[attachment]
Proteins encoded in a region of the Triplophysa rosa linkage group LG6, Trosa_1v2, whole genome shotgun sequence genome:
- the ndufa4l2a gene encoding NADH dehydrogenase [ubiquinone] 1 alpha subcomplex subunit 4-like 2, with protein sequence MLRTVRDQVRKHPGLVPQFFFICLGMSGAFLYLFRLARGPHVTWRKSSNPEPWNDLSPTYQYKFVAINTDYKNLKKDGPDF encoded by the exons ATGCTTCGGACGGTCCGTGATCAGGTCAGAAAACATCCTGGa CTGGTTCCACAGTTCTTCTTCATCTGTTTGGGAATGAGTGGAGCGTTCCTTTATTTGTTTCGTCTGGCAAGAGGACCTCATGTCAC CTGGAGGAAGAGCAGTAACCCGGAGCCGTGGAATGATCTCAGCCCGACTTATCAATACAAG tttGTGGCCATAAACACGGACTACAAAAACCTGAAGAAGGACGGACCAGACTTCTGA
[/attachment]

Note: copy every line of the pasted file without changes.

Proteins encoded in a region of the Triplophysa rosa linkage group LG6, Trosa_1v2, whole genome shotgun sequence genome:
- the ndufa4l2a gene encoding NADH dehydrogenase [ubiquinone] 1 alpha subcomplex subunit 4-like 2, with protein sequence MLRTVRDQVRKHPGLVPQFFFICLGMSGAFLYLFRLARGPHVTWRKSSNPEPWNDLSPTYQYKFVAINTDYKNLKKDGPDF encoded by the exons ATGCTTCGGACGGTCCGTGATCAGGTCAGAAAACATCCTGGa CTGGTTCCACAGTTCTTCTTCATCTGTTTGGGAATGAGTGGAGCGTTCCTTTATTTGTTTCGTCTGGCAAGAGGACCTCATGTCAC CTGGAGGAAGAGCAGTAACCCGGAGCCGTGGAATGATCTCAGCCCGACTTATCAATACAAG tttGTGGCCATAAACACGGACTACAAAAACCTGAAGAAGGACGGACCAGACTTCTGA